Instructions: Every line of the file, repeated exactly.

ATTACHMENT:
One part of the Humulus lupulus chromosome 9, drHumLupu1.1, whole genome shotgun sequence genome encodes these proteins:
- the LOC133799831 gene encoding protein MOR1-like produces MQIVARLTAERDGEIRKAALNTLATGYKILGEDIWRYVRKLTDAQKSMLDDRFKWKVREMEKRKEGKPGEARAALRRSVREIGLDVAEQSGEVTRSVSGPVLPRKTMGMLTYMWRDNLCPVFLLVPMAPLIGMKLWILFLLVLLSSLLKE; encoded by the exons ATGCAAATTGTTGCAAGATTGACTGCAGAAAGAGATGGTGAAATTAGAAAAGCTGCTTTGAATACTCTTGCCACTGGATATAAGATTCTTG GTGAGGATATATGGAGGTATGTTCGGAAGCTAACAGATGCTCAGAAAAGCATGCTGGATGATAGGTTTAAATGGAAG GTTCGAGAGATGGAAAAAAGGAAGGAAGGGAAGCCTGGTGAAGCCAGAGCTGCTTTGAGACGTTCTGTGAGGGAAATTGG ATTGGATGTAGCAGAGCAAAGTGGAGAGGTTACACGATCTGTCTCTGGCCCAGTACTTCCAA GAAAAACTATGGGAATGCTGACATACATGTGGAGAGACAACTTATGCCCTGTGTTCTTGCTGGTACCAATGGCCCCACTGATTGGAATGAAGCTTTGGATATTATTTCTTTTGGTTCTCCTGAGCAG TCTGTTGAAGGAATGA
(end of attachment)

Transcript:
One part of the Humulus lupulus chromosome 9, drHumLupu1.1, whole genome shotgun sequence genome encodes these proteins:
- the LOC133799831 gene encoding protein MOR1-like produces MQIVARLTAERDGEIRKAALNTLATGYKILGEDIWRYVRKLTDAQKSMLDDRFKWKVREMEKRKEGKPGEARAALRRSVREIGLDVAEQSGEVTRSVSGPVLPRKTMGMLTYMWRDNLCPVFLLVPMAPLIGMKLWILFLLVLLSSLLKE; encoded by the exons ATGCAAATTGTTGCAAGATTGACTGCAGAAAGAGATGGTGAAATTAGAAAAGCTGCTTTGAATACTCTTGCCACTGGATATAAGATTCTTG GTGAGGATATATGGAGGTATGTTCGGAAGCTAACAGATGCTCAGAAAAGCATGCTGGATGATAGGTTTAAATGGAAG GTTCGAGAGATGGAAAAAAGGAAGGAAGGGAAGCCTGGTGAAGCCAGAGCTGCTTTGAGACGTTCTGTGAGGGAAATTGG ATTGGATGTAGCAGAGCAAAGTGGAGAGGTTACACGATCTGTCTCTGGCCCAGTACTTCCAA GAAAAACTATGGGAATGCTGACATACATGTGGAGAGACAACTTATGCCCTGTGTTCTTGCTGGTACCAATGGCCCCACTGATTGGAATGAAGCTTTGGATATTATTTCTTTTGGTTCTCCTGAGCAG TCTGTTGAAGGAATGA